Federal right pushed back with finger pointing
 while Rebel right breaks through!
Seeing the Confederates firmly in control and the wild Texans bearing down on the remnants of their formations, the Federal forces disengage.  The anticipated Confederate reinforcements never materialized.
With Confederates controlling approaches to Raymond
 and all Union generals dead on the field,
 Federal forces disengage.
Confederate major victory!

The game was fought to conclusion in about four hours including a break for lunch.  The Lull and Impetuous Rebel Charge cards added a lot of friction into the game and provided good drama.  Once bottle up in the bend of the creek, the Federals really had no space to full to bring their full might to bear.

Great fun and enjoyable afternoon spent with the guys battling across the table.  Raymond was an interesting battle and posed tactical problems and friction for all participants.  This one has good replay value although I am not sure how the Rebels could have fared much better.


  1. Impressive game, Jonathan. Great figures and terrain. Looks like a lot of action all over the battlefield.

    1. Yes, Dean, there was non-stop action (well except during lulls) all across the battlefield. Surprisingly, casualties were relatively light due, in part, to the woods lining the creek.

      It was a good contest.

  2. A beautifully set table with impressive terrain and a lot of lead - even for 15. A feast for the old eyes. Seems like you guys had a great game, illustrating the difficulty and importance of maneuvering into position with large armies.

    1. The terrain is from TheTerrainGuy. Not sure if he is still in business but Scott picked up a good size quantity of hills, rivers, and roads. The terrain map may be TheTerrainGuys too. Paired with Scott's beautiful Blue Moon figures, the game was a handsome layout.

      Good game? You bet! It was a tense battle but not to the point of making my head hurt. Throw in pizza, refreshments, and good company, it was a great day!

  3. Great pictures and interesting battle; if not given adequate room to deploy and maneuver, overwhelming numbers can sometimes be as much a curse as they are a blessing!

    1. Thanks, Peter! While the photos and skillful Confederate play were mine (ha ha), the terrain, figures, and scenario design were all provided by Scott. He did a terrific job on this one.

      The Federal players would agree with you that bringing super numbers to bear can be a challenge...and it was!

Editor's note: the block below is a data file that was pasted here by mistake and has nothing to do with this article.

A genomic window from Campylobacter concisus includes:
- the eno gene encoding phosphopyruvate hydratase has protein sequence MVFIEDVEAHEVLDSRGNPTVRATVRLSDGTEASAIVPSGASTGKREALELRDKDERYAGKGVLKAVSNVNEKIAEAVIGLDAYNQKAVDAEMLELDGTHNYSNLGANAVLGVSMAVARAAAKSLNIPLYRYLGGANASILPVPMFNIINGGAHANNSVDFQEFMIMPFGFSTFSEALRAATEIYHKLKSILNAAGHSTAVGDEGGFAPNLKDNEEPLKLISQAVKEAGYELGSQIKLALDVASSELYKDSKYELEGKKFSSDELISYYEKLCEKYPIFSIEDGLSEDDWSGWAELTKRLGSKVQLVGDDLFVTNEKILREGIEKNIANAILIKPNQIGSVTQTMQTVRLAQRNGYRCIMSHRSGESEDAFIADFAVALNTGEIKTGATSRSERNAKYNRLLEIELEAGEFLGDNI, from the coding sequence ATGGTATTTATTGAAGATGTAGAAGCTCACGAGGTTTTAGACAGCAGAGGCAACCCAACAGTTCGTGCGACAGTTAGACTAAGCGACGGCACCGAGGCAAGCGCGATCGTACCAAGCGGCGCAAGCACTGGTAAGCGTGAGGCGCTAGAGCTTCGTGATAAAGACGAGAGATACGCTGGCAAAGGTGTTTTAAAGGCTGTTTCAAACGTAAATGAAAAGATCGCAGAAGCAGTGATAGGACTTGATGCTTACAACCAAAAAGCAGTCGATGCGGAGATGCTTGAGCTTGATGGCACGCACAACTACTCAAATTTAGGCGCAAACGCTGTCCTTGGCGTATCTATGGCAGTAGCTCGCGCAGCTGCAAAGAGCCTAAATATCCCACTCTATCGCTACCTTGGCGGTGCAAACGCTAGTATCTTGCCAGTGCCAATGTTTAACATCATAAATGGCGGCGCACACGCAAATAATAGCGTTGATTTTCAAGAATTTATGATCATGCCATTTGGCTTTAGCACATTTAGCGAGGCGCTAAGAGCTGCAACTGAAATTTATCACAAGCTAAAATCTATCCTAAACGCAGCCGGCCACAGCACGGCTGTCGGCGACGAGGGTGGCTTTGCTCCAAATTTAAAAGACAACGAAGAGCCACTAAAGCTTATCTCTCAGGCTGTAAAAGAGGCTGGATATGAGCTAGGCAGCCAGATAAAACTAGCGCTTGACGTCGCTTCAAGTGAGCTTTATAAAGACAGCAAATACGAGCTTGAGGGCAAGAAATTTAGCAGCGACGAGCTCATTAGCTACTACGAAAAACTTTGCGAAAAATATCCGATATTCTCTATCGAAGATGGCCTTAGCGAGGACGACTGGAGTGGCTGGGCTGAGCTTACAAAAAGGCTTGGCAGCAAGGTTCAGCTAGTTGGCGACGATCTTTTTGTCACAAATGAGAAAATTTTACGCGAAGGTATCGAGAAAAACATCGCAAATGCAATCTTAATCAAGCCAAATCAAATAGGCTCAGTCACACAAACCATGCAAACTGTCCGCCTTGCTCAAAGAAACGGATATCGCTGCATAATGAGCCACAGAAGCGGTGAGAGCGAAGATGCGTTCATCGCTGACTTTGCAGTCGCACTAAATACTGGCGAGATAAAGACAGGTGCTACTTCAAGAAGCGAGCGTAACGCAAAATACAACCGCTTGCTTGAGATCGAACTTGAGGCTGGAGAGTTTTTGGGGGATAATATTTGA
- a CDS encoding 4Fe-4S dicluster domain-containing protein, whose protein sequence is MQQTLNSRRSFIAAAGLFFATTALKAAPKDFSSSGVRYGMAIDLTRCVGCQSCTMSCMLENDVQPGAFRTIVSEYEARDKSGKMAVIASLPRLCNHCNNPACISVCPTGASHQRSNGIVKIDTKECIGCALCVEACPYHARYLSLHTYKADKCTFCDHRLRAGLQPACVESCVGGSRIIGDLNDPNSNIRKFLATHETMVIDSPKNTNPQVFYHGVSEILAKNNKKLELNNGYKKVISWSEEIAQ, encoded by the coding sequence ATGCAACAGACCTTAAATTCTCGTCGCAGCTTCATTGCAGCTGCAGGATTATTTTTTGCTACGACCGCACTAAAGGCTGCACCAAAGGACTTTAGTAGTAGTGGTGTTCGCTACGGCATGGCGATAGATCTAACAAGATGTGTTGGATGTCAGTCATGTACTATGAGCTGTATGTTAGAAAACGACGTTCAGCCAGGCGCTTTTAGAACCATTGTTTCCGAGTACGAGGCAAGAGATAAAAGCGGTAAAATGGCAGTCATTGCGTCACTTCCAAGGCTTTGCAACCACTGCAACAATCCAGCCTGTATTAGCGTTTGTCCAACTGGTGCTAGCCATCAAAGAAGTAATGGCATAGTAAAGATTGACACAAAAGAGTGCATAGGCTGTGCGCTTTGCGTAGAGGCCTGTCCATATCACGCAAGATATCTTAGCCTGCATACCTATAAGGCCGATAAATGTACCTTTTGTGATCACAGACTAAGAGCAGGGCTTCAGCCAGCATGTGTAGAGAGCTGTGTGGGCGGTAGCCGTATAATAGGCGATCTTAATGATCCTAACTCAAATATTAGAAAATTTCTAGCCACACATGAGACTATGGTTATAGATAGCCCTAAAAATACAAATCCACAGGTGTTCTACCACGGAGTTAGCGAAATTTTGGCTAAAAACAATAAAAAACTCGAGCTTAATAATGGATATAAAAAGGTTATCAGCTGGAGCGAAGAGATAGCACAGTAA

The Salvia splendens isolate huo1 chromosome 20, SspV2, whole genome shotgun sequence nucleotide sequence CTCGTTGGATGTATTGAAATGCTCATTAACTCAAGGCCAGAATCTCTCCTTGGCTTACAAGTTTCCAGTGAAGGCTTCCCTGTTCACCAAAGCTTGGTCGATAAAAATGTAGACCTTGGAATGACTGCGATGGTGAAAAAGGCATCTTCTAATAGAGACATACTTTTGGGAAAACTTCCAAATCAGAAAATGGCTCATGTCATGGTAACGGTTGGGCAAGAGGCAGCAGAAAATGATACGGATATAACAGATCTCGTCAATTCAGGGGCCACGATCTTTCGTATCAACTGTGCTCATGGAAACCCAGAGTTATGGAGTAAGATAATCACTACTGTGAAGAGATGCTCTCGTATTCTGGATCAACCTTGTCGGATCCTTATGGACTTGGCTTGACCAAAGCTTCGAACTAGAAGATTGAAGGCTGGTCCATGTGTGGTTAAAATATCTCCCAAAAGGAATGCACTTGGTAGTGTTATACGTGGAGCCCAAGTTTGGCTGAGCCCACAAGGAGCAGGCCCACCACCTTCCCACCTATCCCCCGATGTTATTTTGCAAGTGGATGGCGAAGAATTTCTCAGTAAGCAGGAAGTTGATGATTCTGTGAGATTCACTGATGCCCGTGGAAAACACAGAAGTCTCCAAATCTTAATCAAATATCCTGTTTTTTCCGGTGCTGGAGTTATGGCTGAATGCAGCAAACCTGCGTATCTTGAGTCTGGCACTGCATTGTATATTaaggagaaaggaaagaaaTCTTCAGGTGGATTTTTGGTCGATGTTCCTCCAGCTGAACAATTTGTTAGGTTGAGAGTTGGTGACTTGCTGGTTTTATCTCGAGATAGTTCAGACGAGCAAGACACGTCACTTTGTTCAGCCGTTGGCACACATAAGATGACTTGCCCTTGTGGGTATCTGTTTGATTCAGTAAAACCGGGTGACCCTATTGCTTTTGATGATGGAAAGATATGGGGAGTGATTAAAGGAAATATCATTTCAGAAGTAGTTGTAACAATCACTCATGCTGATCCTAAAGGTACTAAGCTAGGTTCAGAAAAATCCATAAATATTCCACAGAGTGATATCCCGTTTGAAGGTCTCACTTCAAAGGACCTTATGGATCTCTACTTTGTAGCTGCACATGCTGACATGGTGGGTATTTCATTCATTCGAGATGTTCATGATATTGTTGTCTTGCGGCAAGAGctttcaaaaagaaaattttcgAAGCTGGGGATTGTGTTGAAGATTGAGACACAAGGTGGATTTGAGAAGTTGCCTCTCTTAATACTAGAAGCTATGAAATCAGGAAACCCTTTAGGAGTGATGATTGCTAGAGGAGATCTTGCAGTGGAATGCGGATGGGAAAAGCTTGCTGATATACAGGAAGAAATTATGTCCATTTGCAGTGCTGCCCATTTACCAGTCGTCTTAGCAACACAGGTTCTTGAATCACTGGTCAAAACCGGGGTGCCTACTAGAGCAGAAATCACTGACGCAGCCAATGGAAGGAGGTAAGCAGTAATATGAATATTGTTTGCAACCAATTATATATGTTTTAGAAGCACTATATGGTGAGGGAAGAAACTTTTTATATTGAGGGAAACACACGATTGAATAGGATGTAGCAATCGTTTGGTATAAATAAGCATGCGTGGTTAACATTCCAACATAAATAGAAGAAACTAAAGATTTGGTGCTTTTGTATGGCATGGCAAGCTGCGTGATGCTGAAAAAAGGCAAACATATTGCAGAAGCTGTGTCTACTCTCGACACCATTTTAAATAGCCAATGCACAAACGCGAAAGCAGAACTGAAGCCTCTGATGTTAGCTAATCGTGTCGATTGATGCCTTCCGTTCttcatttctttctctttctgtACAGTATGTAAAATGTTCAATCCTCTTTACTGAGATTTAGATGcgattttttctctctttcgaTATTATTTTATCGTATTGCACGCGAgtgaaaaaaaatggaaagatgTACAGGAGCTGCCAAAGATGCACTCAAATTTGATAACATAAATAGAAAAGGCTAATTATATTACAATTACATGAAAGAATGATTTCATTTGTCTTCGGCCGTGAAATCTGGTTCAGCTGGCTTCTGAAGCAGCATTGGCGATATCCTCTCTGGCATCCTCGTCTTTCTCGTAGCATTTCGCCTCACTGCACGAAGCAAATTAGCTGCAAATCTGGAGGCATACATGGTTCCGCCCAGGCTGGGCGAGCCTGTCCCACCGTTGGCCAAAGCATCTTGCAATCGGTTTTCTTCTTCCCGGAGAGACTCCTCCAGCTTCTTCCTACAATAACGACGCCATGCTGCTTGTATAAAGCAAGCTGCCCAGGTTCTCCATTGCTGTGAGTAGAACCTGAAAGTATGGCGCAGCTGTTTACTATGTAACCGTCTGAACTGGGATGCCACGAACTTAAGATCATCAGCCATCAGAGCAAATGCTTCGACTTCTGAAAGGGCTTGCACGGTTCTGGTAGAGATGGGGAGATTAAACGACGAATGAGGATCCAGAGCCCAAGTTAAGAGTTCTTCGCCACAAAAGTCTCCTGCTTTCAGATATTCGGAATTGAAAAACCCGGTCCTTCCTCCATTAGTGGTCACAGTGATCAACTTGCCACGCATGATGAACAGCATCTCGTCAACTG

4. Great looking game Jonathan!

  5. Looks like a fun time. I like the card idea, that kind of friction makes the game a little less set-piece and allows for the unexpected.

    1. It was a fun day of battle, for sure especially when a victory can be had.

      As for the event cards, I will have to ask Scott how he came up with that notion.

      Too bad you were otherwise engaged for the day and could not make the trip.

  6. Great report, and what a cracking game that must have been (well, for the Confederates at least...)! Lovely troops and battlefield, too.


    1. Thank you, Aaron. It was an enjoyable game. If on any one turn BOTH sides believe they are losing then it is a hotly contested contest.

  7. So many deads for a bridge! A great report with splendid terrain and armies, I do like the pictures with the colomns coming near the bridge, very atmospheric!

    1. Thanks, Phil. As the Rebel commander, I enjoyed seeing those long lines of Yankees stacking up with no room to deploy!

  8. Super looking table! Fire and Fury is an enjoyable set of rules.


    1. Thanks but the table layout and figures are all Scott's handwork! I know he appreciates the compliment.

      RFF always seems to produce lopsided games for us. Still fun, nonetheless.

  9. Lovely figures, units and painting (by Scott MacPhee?) fantastic looking table to boot as well!


    1. Phil! Long time, no hear! Welcome back!

      Yes, this is the work of MacPhee.

  10. An excellent report!
    And how lucky am I? How many Wargamers/Bloggers have a battle named after them?!?

    1. Thanks, Ray!

      Everybody Loves Ray(mond), right?

  11. An excellent report!
    And how lucky am I? How many Wargamers/Bloggers have a battle named after them?!?

    1. Oh, and my middle name fits this bill too, so you are not alone!